When Hal Tuttle bought his house on Riverview Avenue 26 years ago, he knew there was a chance that someday, a street could run between his and his neighbor's home.
So he said he's not surprised that there may be a plan to construct an access street to a proposed Wal-Mart Supercenter near his house.
"There's nothing I can do about it," Tuttle said.
Not all of Riverview Avenue's 10 homeowners are as resigned.
Wal-Mart's plans to build a 100,000-square-foot discount store in Craig are at a standstill until the Colorado Department of Transportation approves the retailer's plans for street access to the store.
Wal-Mart officials propose that primary access to its proposed supercenter be from U.S. Highway 40 and that a stoplight be placed between Fourth Avenue West and Riverview Avenue to control traffic. The retailer would create a second access by extending Fourth Avenue West.
The Colorado Department of Transportation requires a third access to the store, and city officials are recommending the construction of a street that's already platted -- West Drive.
"We're trying to be sympathetic to residents while still complying with state regulations," city Community Development Director Dave Costa said.
Fewer residents will be affected by the construction of West Drive than would be if there were access from the south of the store or a second access to the east, Costa said. Also, West Drive ends at vacant, commercially zoned property.
Call to protest
Now, some residents are accusing city officials of deception. But the city's accusers so far are anonymous.
Someone is circulating a flier urging residents to protest the development, specifically the West Drive access. Also making the rounds is a more gently-worded letter urging residents to contact the Department of Transportation.
Neither the flier nor the letter is signed.
"It would be great to have a Wal-Mart in town, but the proposed location is really bad for our neighborhood," the letter stated.
But according to a traffic study, less than 1 percent of Wal-Mart shoppers and delivery trucks would use West Drive to get to the store, Costa said.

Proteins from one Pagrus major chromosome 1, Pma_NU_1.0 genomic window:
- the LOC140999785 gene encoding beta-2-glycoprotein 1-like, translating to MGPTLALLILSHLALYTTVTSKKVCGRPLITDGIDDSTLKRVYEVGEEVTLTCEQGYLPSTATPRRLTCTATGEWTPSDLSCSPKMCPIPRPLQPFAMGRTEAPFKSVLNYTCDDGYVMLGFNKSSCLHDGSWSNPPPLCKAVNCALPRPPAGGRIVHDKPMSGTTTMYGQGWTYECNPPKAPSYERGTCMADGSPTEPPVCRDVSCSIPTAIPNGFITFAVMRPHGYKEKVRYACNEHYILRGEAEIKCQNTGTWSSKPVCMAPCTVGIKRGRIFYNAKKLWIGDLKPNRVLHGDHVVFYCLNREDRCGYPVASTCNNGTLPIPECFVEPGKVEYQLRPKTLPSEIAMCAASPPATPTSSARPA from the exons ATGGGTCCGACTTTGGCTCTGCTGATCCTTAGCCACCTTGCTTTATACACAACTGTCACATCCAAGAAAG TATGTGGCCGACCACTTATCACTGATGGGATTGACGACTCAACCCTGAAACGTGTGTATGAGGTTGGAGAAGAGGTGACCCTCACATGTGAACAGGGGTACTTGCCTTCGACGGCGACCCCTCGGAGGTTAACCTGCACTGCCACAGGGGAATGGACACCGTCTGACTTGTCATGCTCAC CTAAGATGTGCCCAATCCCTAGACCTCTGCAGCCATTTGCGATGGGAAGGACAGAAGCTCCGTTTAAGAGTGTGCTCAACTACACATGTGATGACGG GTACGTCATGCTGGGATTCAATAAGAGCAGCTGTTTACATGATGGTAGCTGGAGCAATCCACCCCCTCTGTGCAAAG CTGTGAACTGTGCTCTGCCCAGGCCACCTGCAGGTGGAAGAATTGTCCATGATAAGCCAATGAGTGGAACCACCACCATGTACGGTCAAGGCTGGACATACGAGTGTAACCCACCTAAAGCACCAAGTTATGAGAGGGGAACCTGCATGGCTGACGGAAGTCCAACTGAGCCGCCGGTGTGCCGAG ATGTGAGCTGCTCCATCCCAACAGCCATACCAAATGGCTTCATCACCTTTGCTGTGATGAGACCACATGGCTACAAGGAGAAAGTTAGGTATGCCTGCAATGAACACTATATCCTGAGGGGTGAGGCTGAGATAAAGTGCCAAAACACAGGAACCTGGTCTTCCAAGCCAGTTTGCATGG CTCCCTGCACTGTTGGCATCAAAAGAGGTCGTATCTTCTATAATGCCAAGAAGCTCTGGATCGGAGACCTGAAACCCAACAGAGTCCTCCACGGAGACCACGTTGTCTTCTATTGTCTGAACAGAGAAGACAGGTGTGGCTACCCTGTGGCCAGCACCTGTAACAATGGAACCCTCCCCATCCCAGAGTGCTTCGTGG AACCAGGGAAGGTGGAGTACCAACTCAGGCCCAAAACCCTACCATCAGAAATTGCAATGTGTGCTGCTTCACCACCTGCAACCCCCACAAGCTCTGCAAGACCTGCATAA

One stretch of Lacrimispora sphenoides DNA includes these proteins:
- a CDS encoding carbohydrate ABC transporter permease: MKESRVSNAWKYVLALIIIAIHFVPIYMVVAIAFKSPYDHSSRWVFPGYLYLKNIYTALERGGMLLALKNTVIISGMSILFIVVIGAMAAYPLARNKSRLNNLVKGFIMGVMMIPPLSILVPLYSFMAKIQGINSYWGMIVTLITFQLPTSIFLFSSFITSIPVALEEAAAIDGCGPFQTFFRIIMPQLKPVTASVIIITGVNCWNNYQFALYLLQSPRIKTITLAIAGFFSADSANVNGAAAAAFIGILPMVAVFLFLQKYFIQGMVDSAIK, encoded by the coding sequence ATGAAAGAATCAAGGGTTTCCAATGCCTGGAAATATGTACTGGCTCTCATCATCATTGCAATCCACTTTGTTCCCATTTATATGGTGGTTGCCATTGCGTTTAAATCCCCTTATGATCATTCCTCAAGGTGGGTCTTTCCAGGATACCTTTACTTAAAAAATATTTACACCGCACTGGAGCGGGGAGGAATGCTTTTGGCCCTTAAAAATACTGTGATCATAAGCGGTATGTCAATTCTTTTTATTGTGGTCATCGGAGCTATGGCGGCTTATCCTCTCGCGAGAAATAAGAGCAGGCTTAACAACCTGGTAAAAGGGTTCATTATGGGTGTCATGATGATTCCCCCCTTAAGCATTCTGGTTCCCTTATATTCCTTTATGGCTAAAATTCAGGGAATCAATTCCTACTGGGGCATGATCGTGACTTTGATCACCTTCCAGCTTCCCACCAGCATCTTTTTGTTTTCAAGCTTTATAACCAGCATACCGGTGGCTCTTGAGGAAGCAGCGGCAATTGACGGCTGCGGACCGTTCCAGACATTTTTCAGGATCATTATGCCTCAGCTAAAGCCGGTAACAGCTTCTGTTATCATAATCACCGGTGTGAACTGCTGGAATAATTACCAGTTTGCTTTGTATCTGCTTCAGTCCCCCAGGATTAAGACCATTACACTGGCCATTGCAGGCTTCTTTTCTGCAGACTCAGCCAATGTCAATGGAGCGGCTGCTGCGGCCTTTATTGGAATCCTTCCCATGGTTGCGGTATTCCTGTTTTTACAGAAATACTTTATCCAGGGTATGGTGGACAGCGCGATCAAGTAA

The anonymous letter writer argues that people won't use the stoplight on U.S. 40 or the turn on Fourth Street West to get to the Supercenter.
Instead, the letter's author asserts, drivers would turn at the stoplight on Mack Lane or Colorado Highway 13 and take Third Street to Riverview and Riverview to West Drive.
"If we don't act now, we will have a constant stream of traffic down Third Street in both directions, making it difficult for us to get in and out of our neighborhood, dangerous for kids walking to the park and exhaust fumes and noise from cars and delivery trucks at all hours of the day and night," the letter stated.
Waiting for plans
Costa said the bulk of traffic, including delivery trucks, is expected to get to Wal-Mart on U.S. 40.
Tuttle lives on the north side of what will be West Drive. Bill Terrill lives directly to the south.
"What am I going to do about it?" Terrill said. "There's no way that it's going to get stopped. I wish they weren't putting a road in, but I don't know what I can do."
His neighbor to the south, Tim Rolando, said his only concern is whether there's a buffer between the homes and the store.
"We should wait until they present what they have before we all get up in arms," he said.
City officials still are waiting for Wal-Mart to submit a revised sketch plan, which would show the proposed access recommended by the state.
But until such a plan is submitted, the city can't do anything, Costa said.
"I haven't seen anything the state has OK'd yet," he said.
Christina M. Currie can be reached at 824-7031, ext. 210, or email@example.com.